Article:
When the Trayvon Martin shooting occurred earlier this year the first thing everyone thought was of Neighborhood Watch, rechristened The Watch. Would it be released in what could be the worst case scenario for a film in that real life has taken out a good chunk of the potential comedy? The thing 20th Century Fox should’ve been more concerned with wasn’t the socio-political environment of a film about an overzealous neighborhood watch team; it was the fact that they were releasing one of the most painfully unfunny comedies of the past 20 years.
The Watch has a simple premise. When Costco general manager Evan (Ben Stiller) walks in to his store to find a beloved employee dead, he opts to form a neighborhood watch to prevent future murders from happening. Making his plea to the small Ohio suburb he lives in, it falls on deaf ears except for three people who join it for wildly differing reasons. Bob (Vince Vaughn) wants to spy on his teenage daughter’s life. Franklin (Jonah Hill) is a lunatic who couldn’t make onto the police force and wants to be a vigilante of sorts. Jamarcus (Richard Ayoade) mainly wants to satisfy a sexual fantasy involving a lonely housewife. Thinking that it’s a violent killer, the four wind up at ground zero for an alien invasion that’s being developed from inside the Costco.
Apparently they really do have everything you need. One thing they might want to add, though, is some jokes.
This is a remarkably unfunny film because it takes an inherently solid premise, of four suburban guys stumbling into an alien invasion, and does absolutely nothing with it. Given an R-rating for language mainly, the film feels like a PG-13 film gussied up into an R-rated film as opposed to a film originally intended to be an R-rated film. Some of that may have to do with the writing one imagines; credited in part to Seth Rogen & Evan Goldberg, this is a film that feels like a solid family film that’s been given an R-rated polish from those two as opposed to being R-rated to start with.
There’s no reason this couldn’t have been a PG-13 film but the film’s moments that earn that rating aren’t all that spectacular, either. R. Lee Ermey is never dull when he gets to scream at people on screen but a profanity-laced tirade from him is to be expected; if it had been Wayne Brady it’d have been unexpected and significantly funnier. As it stands there isn’t much to this film from a comic standpoint.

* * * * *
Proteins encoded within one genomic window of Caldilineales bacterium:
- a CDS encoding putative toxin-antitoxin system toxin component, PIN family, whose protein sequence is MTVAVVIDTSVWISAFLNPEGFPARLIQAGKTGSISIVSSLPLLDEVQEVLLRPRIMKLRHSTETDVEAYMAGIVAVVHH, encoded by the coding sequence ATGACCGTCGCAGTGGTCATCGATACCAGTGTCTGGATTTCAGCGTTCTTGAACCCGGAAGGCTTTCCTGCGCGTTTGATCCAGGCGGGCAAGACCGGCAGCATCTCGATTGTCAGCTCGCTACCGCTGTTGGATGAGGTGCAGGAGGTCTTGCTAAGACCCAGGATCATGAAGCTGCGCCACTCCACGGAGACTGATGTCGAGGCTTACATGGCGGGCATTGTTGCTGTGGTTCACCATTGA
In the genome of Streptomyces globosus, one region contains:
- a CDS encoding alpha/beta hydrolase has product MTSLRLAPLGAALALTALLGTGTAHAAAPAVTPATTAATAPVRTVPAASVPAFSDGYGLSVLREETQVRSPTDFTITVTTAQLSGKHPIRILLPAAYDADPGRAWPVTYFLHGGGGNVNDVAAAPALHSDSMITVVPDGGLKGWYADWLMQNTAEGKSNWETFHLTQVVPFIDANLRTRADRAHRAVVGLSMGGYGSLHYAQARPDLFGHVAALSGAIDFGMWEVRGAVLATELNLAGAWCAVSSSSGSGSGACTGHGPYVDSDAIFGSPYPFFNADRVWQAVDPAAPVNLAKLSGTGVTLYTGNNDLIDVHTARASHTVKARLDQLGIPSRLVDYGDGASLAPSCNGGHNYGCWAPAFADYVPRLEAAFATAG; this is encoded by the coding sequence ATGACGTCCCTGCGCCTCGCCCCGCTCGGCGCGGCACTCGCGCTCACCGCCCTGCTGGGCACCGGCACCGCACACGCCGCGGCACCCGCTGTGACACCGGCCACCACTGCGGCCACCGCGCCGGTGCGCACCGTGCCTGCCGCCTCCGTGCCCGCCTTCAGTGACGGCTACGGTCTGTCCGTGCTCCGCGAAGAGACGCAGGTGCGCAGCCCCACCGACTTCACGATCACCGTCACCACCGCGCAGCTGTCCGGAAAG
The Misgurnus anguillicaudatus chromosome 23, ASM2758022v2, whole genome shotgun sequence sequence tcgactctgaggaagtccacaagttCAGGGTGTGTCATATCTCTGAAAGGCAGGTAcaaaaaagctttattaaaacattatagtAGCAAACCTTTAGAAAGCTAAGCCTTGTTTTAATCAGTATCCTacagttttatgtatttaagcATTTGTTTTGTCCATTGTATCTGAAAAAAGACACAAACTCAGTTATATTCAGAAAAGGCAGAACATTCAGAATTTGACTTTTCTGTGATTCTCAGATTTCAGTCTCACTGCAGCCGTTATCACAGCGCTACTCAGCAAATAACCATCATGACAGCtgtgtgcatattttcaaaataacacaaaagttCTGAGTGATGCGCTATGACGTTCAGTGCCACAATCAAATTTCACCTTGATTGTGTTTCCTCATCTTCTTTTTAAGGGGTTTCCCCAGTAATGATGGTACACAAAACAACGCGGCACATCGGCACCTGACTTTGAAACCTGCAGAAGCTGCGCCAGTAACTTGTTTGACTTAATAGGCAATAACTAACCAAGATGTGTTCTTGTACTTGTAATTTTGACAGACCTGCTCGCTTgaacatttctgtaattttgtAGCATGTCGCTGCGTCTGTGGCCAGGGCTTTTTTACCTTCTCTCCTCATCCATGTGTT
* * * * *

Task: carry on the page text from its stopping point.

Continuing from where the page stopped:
The film’s basic premise from a comedic standpoint is to take these four characters and do nothing with them but the basic one note gags they are introduced with. If they were actually funny it would be one thing but we’re given Jonah Hill trying to act like a psychotic fringe type to no success, Vince Vaughn just screaming, Ben Stiller as the everyman and Richard Ayoade as divorcee with a secret. They do absolutely nothing with it and there’s plenty of potential to do so; Vaughn has a scene with Stiller near the end that is somewhat effective just out of the blue. It’s as if they shot two films; one that was intentionally unfunny and one that was more dramatic and somehow this scene snuck in from the latter to the former.
This may be a difficult film to watch for some because of the Trayvon Martin/George Zimmerman incident in Florida that has brought strong feelings from many people. It shouldn’t be watched because of that; it’s just perhaps the worst film of 2012 and should be avoided at all costs.
Director: Akiva Schaeffer Writer: Jared Stern and Seth Rogen & Evan Goldberg Notable Cast: Ben Stiller, Vince Vaughn, Jonah Hill, Richard Ayoade, Rosemarie DeWitt, Will Forte